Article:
A concept that is making waves around the world thanks to Wageningen is climate-smart agriculture. This is a form of agriculture in which more food is grown while reducing negative emissions and at the same time coping with the effects of climate change.

One example is strip cultivation: alternating strips of different crops are grown, which reduces the chance of diseases spreading and consequently allows a reduction in the use of pesticides. De Wolf: “Research shows that diseases and pests spread less quickly in strip cultivation.”

“That is an interesting result given the pressure on chemical crop protection methods. This system also reduces the risk of erosion in plots on a slope. But we haven’t yet got to the stage where Dutch farmers are switching to strip cultivation en masse. The machinery they currently use isn’t suited to it and there are still lots of questions about the optimum crop combinations.”

The use of strip cultivation increases biodiversity in agriculture and prevents the spread of plant diseases.

FINANCIAL RESILIENCE OF FIELD CROPS

In the project ‘Field Crops and Climate Adaption in relation to Financial Resilience’, researchers at Wageningen University & Research and Wageningen Plant Research were commissioned by a group including the ministries of Economic Affairs and Infrastructure & the Environment to examine the financial resilience of farms that grow crops in open fields (rather than greenhouses) and are consequently most affected by climate change.

In the study, they looked at potatoes, maize, leeks, grass, pears, lilies, beech trees and lime trees. A key conclusion is that you can deal with climate change by taking adaptive measures, such as irrigation systems and nets for protection from hailstorms, but they are often expensive and only make sense if the return on investment is sufficient.

Other measures are more feasible in financial terms but they are incapable of solving the problem completely. De Wolf gives the example of a farmer who stopped ploughing his land. That let the soil absorb and retain more water. “His crops lasted longer during the 2018 drought. But when the drought persisted, even they succumbed in the end.”

Corn field after a drought. Photo: Shutterstock

SOLUTION INVOLVES FINANCIAL MANAGEMENT AND SPREADING RISKS

Financial management and risk spreading therefore need to be part of the solution. For example, you could grow crops on plots that are further apart. It is not just a problem for farmers either. De Wolf cites the example of a tinned food manufacturer that gets its vegetables from local growers. “When that area flooded after persistent rains, they could not achieve their production targets. A company like that could spread its purchasing risks by buying from growers in France, Belgium or Germany. There is much less of a risk of things going wrong simultaneously in all those countries.”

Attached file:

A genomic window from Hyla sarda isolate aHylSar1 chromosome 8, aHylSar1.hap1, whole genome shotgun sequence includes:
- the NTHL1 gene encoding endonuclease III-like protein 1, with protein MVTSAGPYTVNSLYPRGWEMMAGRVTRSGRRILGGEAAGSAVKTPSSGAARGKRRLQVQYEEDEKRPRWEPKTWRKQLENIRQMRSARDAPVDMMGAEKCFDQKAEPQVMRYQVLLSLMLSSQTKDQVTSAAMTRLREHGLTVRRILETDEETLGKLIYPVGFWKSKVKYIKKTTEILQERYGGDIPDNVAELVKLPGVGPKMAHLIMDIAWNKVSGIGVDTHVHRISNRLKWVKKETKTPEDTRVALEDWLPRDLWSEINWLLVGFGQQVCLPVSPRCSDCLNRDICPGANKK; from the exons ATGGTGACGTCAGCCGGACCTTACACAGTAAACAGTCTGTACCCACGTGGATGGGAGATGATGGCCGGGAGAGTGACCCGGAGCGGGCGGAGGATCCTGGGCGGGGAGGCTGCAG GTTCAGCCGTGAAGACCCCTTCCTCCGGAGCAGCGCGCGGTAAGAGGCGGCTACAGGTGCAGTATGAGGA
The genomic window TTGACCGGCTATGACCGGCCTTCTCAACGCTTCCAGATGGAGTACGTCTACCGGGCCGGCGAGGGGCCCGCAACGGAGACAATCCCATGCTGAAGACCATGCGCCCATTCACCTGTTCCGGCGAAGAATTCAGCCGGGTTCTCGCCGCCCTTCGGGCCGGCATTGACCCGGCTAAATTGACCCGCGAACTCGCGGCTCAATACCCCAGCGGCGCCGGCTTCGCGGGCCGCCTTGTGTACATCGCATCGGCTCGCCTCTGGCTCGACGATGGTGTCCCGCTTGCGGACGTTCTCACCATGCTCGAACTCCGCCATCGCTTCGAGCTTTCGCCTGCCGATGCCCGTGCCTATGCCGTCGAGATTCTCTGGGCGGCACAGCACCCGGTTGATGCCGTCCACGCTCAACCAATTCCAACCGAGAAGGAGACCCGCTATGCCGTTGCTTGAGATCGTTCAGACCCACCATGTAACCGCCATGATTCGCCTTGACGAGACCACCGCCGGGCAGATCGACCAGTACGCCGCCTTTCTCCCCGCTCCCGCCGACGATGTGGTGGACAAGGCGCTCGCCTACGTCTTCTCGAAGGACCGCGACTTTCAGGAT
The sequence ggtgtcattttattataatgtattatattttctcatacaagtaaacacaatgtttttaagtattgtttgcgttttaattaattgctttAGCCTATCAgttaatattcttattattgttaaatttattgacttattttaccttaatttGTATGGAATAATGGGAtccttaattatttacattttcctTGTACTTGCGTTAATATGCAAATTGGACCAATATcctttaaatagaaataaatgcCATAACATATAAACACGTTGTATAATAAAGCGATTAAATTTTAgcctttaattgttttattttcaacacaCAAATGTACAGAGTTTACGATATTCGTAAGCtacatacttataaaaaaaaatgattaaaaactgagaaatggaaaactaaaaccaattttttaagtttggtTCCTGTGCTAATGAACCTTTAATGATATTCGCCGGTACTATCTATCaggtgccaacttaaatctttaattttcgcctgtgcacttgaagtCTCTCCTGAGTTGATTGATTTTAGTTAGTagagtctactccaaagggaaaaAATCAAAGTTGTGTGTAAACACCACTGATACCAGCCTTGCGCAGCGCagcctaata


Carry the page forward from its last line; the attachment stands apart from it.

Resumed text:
“We see that specialization and centralization make firms more vulnerable. The whole supply chain needs to spread and manage the risks. In the financial chain too, if a farmer is hit by extreme weather, he may not be able to meet his financial obligations or he may need cash to keep his business running. So it is also in the interests of banks and insurance companies for farmers to get better at managing the risks.”

De Wolf adds we should not forget that low yields are not necessarily a bad thing financially. “Analyses show that dry years often have a positive effect on farmers’ incomes because they get a better price while costs are usually lower. The possible measures are sometimes more expensive than the potential losses. Then it can be a good idea to accept your losses and adopt a wait-and-see attitude.”

For more information about how experts at WUR are working on a approach to future-resistant and regenerative agricultural systems and nature-inclusive agriculture, please visit our website.